Eminent Technology LFT-VIII loudspeaker Page 3
At the frequency extremes, the LFT-VIII has a bit of trouble matching its terrific midband performance. The bass, while it goes down surprisingly low and strong for such a narrow-profiled speaker, is not as tight or as tuneful as that of the Spica Angelus or the ProAc Response 2, or especially that of the Muse Model 18 subwoofer I normally use in conjunction with these two speakers. The stated sealed-system Q of 0.6 might indicate an overdamped, extra-tight bass, but the LFT-VIII sounded a bit too thick'n'rich in the bass no matter where I positioned the speakers in my room. Although this slight heaviness in the bass didn't seem to affect vocals too much, it did subtly slow the system's sense of rhythm, as the bass couldn't keep time with the superior upper-bass/lower-midrange quickness of the LFT midrange panel.
Another problem I noticed with the ET's bass was that the woofer's dynamic ceiling seemed much lower than that of the LFT midrange and tweeter drivers. This meant that, contrary to my initial prediction, it was the woofer which determined the LFT-VIII's ultimate loudness capability, not the LFT panels. I'd have the speakers cruising along on The Commitments good and loud, but when the bassline kicked in, the woofers would protest with some pretty scary-sounding cracks. To be fair, the $1200/pair Spica Angelus and $3000/pair ProAc Response 2s do this too when I run them full-range without the Muse's help, but the ET is ostensibly such a full-range speaker at sensible volumes that it was a drag when I'd nudge the volume up during Nirvana or the Chili Peppers and the cracking woofers would send me scurrying back to nudge it down again.
At the other end of the spectrum, the LFT-VIII's highs are velvet-smooth and zip-free, but there's less top-octave air than with most speakers I prefer. Even the Angelus, which could never be described as a speaker with loads of air, sounded as if it reached further in the treble. So while the ETs are refreshingly free from what JA calls "soft-dome sizzle," they could use a little more energy in their HF balance: cymbals and other HF-rich sounds came across as more distant and muted compared with the Spicas and ProAcs. The revised mid/tweeter panels sounded much better in terms of HF balance and upper-midrange clarity than the first ones Bruce sent, but I still wished for some more HF air, even with the tweeter level set for "flat" (footnote 4). The –6dB and –12dB settings sounded unusably dark; given that the speaker needs more HF energy, not less, I'm puzzled as to why they were even included in the design.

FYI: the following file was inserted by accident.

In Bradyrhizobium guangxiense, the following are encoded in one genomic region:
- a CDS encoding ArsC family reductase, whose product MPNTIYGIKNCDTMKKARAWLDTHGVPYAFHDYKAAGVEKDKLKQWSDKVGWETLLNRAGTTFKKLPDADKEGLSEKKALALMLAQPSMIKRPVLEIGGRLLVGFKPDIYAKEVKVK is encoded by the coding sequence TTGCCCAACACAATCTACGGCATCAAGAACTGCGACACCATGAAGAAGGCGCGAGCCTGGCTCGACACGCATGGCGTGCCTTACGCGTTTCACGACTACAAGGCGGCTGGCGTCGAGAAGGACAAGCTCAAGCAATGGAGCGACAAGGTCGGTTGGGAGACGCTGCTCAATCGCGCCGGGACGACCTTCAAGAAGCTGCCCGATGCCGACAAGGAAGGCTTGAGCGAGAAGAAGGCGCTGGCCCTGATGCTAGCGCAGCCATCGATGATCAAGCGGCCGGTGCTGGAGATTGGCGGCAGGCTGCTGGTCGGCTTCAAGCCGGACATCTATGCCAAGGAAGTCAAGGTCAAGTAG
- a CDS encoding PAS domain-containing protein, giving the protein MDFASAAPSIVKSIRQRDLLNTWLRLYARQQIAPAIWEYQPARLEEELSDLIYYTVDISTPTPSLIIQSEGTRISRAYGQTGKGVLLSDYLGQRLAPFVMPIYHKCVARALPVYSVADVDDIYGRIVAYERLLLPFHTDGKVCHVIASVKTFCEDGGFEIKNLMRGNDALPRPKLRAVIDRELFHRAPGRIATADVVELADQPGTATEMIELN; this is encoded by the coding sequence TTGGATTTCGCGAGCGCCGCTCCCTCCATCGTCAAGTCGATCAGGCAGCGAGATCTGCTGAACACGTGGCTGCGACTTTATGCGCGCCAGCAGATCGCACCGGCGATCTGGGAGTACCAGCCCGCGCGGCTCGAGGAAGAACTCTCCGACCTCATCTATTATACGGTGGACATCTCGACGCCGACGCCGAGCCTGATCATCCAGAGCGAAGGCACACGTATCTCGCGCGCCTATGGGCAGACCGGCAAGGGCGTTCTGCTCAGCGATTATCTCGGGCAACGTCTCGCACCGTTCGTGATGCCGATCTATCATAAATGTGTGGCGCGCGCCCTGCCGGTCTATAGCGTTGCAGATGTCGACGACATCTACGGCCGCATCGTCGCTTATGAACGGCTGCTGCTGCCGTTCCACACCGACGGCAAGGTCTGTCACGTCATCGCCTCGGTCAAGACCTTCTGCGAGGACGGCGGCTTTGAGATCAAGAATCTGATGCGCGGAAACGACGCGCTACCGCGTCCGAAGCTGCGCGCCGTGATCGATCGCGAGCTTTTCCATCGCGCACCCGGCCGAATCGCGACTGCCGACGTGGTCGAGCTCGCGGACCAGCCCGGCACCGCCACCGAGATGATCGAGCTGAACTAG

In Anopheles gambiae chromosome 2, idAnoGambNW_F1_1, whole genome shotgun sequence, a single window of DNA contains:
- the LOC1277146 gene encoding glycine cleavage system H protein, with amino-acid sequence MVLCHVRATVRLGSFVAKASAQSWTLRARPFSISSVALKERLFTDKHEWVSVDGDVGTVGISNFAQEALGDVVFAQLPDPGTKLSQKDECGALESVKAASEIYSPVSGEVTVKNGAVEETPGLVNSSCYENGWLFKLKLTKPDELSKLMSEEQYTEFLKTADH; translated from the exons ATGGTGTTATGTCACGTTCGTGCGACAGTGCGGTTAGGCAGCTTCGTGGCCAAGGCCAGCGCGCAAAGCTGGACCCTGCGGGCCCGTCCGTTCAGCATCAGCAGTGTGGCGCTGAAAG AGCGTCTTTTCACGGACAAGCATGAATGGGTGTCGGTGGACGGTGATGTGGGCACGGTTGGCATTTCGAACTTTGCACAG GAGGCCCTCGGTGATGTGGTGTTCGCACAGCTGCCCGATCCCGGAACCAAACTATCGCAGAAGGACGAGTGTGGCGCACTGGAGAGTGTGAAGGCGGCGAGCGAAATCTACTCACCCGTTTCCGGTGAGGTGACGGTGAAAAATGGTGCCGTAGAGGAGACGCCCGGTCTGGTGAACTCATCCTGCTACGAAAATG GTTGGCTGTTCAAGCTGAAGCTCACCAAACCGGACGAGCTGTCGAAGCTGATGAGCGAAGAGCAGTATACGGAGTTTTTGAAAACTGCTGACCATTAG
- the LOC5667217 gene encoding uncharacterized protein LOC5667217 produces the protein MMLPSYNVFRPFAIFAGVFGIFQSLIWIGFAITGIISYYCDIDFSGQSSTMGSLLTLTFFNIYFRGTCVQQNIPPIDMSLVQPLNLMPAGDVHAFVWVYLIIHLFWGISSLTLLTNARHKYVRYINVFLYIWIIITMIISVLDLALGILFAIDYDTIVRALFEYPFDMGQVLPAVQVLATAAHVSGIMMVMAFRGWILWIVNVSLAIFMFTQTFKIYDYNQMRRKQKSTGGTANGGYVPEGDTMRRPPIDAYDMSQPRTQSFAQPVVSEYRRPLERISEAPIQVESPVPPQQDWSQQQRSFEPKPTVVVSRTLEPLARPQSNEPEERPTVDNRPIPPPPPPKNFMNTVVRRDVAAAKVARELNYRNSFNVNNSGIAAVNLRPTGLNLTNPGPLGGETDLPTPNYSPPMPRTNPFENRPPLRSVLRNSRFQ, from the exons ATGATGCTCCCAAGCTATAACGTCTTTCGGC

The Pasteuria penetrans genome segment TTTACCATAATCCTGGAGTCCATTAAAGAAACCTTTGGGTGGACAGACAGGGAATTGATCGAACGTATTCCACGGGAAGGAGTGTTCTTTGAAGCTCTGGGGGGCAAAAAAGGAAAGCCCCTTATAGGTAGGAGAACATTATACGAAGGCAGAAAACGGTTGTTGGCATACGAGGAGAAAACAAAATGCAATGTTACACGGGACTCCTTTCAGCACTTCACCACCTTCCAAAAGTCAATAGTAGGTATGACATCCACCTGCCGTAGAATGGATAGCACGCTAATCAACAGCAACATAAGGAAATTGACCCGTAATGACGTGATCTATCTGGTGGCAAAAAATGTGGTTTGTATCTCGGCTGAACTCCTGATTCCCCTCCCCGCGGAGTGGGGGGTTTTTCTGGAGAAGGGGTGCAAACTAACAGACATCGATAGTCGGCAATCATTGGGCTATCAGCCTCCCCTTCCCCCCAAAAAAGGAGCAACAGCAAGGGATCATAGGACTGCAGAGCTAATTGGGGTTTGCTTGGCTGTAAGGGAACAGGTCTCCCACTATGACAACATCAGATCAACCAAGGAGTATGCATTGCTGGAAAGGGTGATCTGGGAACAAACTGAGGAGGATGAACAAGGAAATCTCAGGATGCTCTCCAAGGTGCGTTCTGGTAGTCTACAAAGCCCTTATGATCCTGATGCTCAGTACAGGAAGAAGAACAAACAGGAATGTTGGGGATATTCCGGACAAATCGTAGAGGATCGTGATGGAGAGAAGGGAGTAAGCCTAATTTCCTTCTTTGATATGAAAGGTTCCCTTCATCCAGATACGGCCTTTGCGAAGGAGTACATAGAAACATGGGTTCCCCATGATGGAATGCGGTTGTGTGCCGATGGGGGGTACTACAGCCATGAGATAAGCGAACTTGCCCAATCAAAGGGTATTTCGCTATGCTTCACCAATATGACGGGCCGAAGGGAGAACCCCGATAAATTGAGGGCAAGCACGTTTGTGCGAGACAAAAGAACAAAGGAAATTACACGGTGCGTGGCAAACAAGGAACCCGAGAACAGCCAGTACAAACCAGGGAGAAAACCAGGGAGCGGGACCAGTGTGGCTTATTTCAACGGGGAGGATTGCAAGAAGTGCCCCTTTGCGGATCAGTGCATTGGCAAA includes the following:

Centaur Minor vs LFT-VIII
I thought it might be interesting to compare the ETs with another similarly priced planar/dynamic hybrid: the $1200 Apogee Centaur Minor, which received a rave review from Bob Harley a year ago, in Vol.15 No.1. With their mandatory $150 stands, the Minors creep up into the $1500 ET's territory at $1350/pair, so it seemed a natural to compare the ETs with the speakers my favorite amateur astronomer calls his first choice under two grand. The Apogees were auditioned with the same group of components I used with the LFT-VIII, the only difference being the single run of Apogee-mandated Symo cable between the Aragon and the Minors instead of the bi-wired pair of Kimber 4AG used with the ETs (footnote 5).
First off, everything Bob said about the Minors is true: they are terrific speakers for the money. But in my room, I preferred the ETs. While the Apogees presented loads of detail and HF air, they also had a tendency toward a "hi-fi–ish" forwardness and stridency in the low treble that the ETs were completely free of. True, the ETs lacked the sense of sparkle which gives the Minors such a sense of excitement and presence, but I came to prefer the ETs' natural smoothness to the Apogee's overly vivid, somewhat fatiguing character. I also listened to the Minors with the softer-sounding VTL amps, and while this brought the level of brashness down dramatically, I still preferred the sound of the Aragon-driven ETs to the VTL-driven Apogees (footnote 6).